During their visits to Nepal’s schools between November 2008 and October 2009, Inclusive Sagarmatha Speakers is focusing on how education and teamwork helped the team achieve success. "Our objective is to pass the message that success comes with hard work and education; that neither age, religion, caste or region matters if you really want to achieve something", says 24-year old team member, Shailee Basnett , who is a journalist with Nepal’s Himalmedia, of their school presentations. "What matters is good teamwork and leadership," Shailee says. "We did our own work, including training in the morning and sweeping our one-room office thereafter, all wore similar T-shirts to look like a team and went uninvited to conferences, businessmen, politicians raising 10 million Nepali rupees (131,000 US dollars)."

Shailee described the summit, which she reached on May 23, 2008 as ‘magical’. "I could see the tips of all those seemingly impossible high peaks down below me. The summit has a gentle slope, with a cornice at one end; it looks as though Everest is still growing".

The expedition was supported by the BP Koirala India-Nepal Foundation, the Danish International Development Agency (DANIDA), the United Nations World Food Programme (WFP), and United Nations Development Programme (UNDP) through the support of the European Commission (EC), government and non-government organizations, and the private sector.

“This expedition stands as evidence that women can excel in all fields,” said the Danish Ambassador to Nepal, Finn Thilsted. “These young women have demonstrated that they are equally skilled, courageous and as strong their as male counterparts. We are happy that we supported their efforts, and look forward to their ongoing contribution towards empowering and encouraging women in Nepal. “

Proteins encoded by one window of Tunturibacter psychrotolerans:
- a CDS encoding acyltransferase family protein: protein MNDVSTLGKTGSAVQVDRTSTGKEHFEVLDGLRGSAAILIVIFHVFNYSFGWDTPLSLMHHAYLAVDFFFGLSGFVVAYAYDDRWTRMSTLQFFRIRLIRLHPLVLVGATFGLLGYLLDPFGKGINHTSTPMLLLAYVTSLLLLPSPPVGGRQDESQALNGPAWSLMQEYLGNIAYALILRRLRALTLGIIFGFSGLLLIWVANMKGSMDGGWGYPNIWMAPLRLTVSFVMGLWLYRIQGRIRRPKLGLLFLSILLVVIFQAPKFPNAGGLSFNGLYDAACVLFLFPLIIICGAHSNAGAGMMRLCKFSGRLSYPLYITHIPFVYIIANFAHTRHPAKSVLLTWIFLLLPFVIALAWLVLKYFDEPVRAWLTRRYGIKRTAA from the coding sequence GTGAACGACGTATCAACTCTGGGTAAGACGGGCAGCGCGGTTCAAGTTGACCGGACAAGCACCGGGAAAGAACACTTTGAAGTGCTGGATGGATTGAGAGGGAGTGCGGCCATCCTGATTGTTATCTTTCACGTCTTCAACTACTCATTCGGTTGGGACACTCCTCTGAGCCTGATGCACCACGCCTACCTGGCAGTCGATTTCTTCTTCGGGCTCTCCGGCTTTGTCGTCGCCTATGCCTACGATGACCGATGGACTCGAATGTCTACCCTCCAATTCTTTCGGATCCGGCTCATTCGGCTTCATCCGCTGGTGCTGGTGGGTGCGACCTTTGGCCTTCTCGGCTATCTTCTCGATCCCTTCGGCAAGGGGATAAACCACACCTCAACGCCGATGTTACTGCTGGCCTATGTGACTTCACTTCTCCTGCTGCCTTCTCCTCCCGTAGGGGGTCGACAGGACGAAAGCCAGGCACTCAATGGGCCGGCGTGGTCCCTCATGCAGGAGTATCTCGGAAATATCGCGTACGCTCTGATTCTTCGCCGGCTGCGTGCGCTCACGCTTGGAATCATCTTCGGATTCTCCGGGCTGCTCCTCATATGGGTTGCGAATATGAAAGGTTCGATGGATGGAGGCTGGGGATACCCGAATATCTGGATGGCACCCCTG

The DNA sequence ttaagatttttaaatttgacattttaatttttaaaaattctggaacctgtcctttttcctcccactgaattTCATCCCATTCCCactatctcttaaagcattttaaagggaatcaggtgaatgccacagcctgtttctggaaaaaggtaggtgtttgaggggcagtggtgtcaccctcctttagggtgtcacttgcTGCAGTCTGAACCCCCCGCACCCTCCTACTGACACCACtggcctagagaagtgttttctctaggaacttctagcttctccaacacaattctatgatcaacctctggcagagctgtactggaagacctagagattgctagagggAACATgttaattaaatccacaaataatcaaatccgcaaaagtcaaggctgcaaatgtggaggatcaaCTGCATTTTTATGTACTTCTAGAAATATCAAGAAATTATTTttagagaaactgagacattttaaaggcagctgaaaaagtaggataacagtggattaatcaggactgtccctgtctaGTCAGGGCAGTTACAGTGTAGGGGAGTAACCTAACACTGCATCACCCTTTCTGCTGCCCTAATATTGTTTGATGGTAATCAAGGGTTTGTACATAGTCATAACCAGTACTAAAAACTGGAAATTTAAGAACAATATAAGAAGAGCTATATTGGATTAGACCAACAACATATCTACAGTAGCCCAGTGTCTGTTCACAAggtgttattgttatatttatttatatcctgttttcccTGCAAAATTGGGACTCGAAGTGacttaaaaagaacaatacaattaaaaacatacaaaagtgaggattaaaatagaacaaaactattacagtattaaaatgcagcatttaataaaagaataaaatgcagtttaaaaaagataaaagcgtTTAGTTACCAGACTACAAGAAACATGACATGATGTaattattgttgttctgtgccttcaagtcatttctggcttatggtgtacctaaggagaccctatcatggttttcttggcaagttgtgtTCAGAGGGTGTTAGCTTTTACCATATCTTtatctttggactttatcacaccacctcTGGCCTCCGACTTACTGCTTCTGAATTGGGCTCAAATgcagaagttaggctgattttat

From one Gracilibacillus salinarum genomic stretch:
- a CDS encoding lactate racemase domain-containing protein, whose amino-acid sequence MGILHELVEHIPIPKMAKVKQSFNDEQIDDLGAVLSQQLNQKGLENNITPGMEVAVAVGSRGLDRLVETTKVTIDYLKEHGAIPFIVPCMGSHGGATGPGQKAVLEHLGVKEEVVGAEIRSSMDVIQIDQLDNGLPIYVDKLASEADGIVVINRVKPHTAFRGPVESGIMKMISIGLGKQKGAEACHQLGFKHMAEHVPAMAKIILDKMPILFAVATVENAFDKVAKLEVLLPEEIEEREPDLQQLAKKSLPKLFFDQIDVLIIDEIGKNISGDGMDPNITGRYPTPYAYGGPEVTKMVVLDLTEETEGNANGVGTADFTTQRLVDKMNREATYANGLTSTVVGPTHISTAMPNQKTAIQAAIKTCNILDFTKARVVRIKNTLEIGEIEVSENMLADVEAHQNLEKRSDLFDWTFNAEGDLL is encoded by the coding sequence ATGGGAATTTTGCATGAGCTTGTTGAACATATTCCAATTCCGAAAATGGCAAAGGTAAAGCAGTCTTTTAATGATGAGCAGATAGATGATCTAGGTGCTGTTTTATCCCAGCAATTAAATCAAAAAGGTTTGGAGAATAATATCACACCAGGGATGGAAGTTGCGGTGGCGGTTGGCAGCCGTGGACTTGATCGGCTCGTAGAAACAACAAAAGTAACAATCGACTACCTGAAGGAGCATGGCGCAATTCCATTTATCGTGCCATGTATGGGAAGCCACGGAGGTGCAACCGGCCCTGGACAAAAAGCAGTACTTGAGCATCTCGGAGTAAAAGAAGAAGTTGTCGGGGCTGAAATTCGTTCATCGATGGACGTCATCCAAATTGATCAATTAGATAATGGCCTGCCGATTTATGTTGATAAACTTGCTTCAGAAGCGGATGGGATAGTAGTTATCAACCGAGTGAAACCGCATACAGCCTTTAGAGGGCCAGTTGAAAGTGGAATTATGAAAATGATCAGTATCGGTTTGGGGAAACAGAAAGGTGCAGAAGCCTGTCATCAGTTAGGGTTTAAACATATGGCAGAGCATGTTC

“This achievement shows that no dream is too big,” said WFP country representative Richard Ragan. “This represents a giant leap for Nepali women and dispels the notion that adventure sports should be closed to certain groups.” Said Anne-Isabelle Degryse-Blateau, UNDP Country Director in Nepal: “These ten young women have proven that a same common will, the commitment to a higher common goal and unfailing team work can bridge over any original differences in skills, experience, education and ethnicity.”

This story was prepared from a number of sources, including an IPS story by Keya Acharya entitled Women Everesters Talk Gender Equality, datelined Kathmandu March 2, 2009; a May 27, 2008 news release issued by DANIDA/WFP/UNDP entitled "All-Female Nepali Expedition Completes Historic Mount Everest Summit Bid”; and information on the GIA and FIWSE 2008 websites. All the amazing pictures of this historic climb come from the FIWSE website.

 

For more stories about Nepal, see:

Trekking training empowers Nepalese women

Community-based mediation is having positive effect on domestic violence in Nepal

Female health care volunteers save childrens' lives in remote Nepal

Gift, and teacher's wish, links remote Nepal villages with the world

Life-changing gift of education for Nepalese girls began with one man’s generosity

Linking the health community to resources and each other in Nepal

Nepal's first composting toilets win converts, nurture gardens

Reducing brain drain, building local economy in Nepal

Small is beautiful; Nepal pioneers appropriate, affordable technology